4. What roles have to be performed? Who will be responsible?
  5. What are the ground rules for partner behavior?

How do you avoid unhealthy dependency?
The first thing to understand about dependency is that there are two kinds: healthy and unhealthy. In cross-cultural partnerships, unhealthy dependency is reliance on outside resources at the expense of local autonomy, responsibility, and resourcefulness. The question of whether any situation represents a high- or low-risk of unhealthy dependency can be assessed by estimating the impact of foreign financial support on those three qualities. A careful look at the causes of unhealthy dependency reveals that the best remedy is more healthy dependency. In other words, the solution to unhealthy dependency lies within interdependency. A pivotal issue in interdependency is the tension between “doing for others,” and “others doing for themselves.” Doing for others what they can do for themselves is the root of unhealthy dependency. The key to fostering interdependency is to practice development. For an introduction to development, we recommend When Helping Hurts: How to Alleviate Poverty Without Hurting the Poor and Yourself (2009) by Steve Corbett and Brian Fikkert.

How do you get an unruly partnership back on track?
Partnership is all about managing expectations. When partnerships get wobbly, it’s often because expectations have become distorted. Changes in expectations are not unusual. Partnerships get wobbly when changes go undeclared or undetected. Managing expectations comes down to finding out what partners want from the relationship, putting it in writing, and using the record as a baseline in future conversations.

When is it appropriate to end a partnership?
Partnership in the gospel should be approached with the end in mind, that is to say, with the intention to finish together. Unfortunately, many partnerships that end do not end for good reasons. They end because of weak leadership, misunderstandings, inadequate funding, and on rare occasions, misuse of funds. Most of all, they end because of disinterest. The duration of a partnership is not the issue. It is entirely acceptable to enter a partnership for a limited time. At issue is the purpose of the partnership. The best time to end a partnership is when you finish together.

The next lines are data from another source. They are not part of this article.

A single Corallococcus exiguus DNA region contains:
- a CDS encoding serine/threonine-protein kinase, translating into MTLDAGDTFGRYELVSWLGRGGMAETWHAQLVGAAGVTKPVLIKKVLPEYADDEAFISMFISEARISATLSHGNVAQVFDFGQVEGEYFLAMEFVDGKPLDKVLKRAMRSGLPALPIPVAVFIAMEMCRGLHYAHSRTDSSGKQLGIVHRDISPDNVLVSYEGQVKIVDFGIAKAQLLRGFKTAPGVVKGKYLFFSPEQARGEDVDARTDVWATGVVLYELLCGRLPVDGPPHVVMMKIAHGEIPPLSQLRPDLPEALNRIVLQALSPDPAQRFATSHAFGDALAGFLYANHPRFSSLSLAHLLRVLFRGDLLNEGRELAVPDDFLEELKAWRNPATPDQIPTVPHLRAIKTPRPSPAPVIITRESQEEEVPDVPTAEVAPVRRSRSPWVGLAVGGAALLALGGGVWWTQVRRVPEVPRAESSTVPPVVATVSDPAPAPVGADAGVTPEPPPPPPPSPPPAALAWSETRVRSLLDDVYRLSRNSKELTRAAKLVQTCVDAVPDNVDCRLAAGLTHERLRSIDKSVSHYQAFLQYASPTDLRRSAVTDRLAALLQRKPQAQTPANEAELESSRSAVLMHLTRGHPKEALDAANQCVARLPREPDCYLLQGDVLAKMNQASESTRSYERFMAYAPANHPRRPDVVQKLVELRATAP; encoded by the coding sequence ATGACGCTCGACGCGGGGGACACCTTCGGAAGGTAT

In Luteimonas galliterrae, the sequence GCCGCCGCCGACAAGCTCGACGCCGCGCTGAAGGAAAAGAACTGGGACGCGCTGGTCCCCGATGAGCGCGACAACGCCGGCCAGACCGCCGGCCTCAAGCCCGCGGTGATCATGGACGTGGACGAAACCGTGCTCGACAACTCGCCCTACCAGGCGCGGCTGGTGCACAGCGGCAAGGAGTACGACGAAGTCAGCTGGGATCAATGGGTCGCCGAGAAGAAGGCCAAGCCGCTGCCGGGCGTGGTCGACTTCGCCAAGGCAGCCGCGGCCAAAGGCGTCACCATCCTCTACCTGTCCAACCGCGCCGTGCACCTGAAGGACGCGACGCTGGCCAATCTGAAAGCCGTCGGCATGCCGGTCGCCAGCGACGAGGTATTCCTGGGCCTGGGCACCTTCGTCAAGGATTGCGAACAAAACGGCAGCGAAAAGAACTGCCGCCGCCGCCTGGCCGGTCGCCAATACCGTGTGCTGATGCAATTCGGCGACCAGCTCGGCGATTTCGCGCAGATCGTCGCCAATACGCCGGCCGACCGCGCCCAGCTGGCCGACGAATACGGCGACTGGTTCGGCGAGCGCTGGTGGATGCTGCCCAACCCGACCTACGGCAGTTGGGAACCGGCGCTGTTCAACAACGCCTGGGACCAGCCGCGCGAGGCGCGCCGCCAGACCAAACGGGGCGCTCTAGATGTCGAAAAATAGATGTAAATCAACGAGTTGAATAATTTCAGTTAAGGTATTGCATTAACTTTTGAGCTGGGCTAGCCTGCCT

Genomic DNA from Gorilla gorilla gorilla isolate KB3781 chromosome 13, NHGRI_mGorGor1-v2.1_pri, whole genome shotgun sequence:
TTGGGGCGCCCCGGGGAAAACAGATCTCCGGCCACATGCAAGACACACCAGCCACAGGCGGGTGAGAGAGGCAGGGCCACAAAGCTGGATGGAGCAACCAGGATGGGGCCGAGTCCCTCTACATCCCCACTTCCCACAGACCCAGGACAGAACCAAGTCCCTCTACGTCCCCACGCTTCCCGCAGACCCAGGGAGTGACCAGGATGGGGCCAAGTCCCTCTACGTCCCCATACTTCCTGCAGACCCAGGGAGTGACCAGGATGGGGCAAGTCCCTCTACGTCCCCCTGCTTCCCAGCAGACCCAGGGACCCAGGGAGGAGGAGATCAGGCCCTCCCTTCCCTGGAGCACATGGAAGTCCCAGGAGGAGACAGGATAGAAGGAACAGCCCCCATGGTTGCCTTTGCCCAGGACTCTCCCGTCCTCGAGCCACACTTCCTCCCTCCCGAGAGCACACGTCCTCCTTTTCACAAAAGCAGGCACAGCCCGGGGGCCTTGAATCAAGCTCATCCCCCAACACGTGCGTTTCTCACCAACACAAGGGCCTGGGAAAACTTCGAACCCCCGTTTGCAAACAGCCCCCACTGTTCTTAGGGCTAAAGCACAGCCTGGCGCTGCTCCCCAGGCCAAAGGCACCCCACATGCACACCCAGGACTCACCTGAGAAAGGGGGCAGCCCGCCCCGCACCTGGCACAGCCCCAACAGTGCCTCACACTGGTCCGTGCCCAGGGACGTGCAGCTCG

How do you know where to partner?
The answer is in what you know about the Church and its mission, what you value, and what you believe God is inviting you to do. The first question has to do with being informed about the priorities of the kingdom of God and the presence of the Church worldwide. The second question is about what compels you, for instance, reaching the unreached, fortifying the persecuted church, freeing slaves. For us at She Is Safe, it means looking for initiatives that address the greatest human need. Empowering girls against abuse and exploitation, for instance, is more compelling to us than sponsoring conferences. We prefer to focus on life-changing projects in the hard places of the world. The third question is about prayerfully acting on what you know. God uses our experiences to lead us into opportunities to make a difference in the lives of others. Also, find something where your resources can make a real difference. Don’t spread yourself thin by engaging in too many different things.